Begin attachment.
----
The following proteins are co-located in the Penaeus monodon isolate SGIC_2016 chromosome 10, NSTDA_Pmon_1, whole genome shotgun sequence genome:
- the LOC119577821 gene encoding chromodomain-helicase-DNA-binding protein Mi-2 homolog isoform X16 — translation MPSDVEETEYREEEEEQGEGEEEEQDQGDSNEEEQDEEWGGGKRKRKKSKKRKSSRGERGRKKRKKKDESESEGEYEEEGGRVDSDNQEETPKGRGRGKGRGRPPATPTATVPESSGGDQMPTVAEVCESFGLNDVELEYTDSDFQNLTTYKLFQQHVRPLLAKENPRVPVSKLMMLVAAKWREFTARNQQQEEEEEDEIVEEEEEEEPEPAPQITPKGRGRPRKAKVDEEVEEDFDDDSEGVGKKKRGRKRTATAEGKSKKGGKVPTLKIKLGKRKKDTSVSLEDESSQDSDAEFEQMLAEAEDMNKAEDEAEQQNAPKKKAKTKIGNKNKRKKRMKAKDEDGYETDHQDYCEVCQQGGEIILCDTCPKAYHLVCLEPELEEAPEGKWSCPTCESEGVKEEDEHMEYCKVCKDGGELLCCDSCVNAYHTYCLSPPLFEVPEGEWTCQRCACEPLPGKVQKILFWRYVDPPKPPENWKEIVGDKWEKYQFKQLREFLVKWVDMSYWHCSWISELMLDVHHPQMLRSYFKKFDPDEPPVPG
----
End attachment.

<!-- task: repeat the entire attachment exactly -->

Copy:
The following proteins are co-located in the Penaeus monodon isolate SGIC_2016 chromosome 10, NSTDA_Pmon_1, whole genome shotgun sequence genome:
- the LOC119577821 gene encoding chromodomain-helicase-DNA-binding protein Mi-2 homolog isoform X16 — translation MPSDVEETEYREEEEEQGEGEEEEQDQGDSNEEEQDEEWGGGKRKRKKSKKRKSSRGERGRKKRKKKDESESEGEYEEEGGRVDSDNQEETPKGRGRGKGRGRPPATPTATVPESSGGDQMPTVAEVCESFGLNDVELEYTDSDFQNLTTYKLFQQHVRPLLAKENPRVPVSKLMMLVAAKWREFTARNQQQEEEEEDEIVEEEEEEEPEPAPQITPKGRGRPRKAKVDEEVEEDFDDDSEGVGKKKRGRKRTATAEGKSKKGGKVPTLKIKLGKRKKDTSVSLEDESSQDSDAEFEQMLAEAEDMNKAEDEAEQQNAPKKKAKTKIGNKNKRKKRMKAKDEDGYETDHQDYCEVCQQGGEIILCDTCPKAYHLVCLEPELEEAPEGKWSCPTCESEGVKEEDEHMEYCKVCKDGGELLCCDSCVNAYHTYCLSPPLFEVPEGEWTCQRCACEPLPGKVQKILFWRYVDPPKPPENWKEIVGDKWEKYQFKQLREFLVKWVDMSYWHCSWISELMLDVHHPQMLRSYFKKFDPDEPPVPG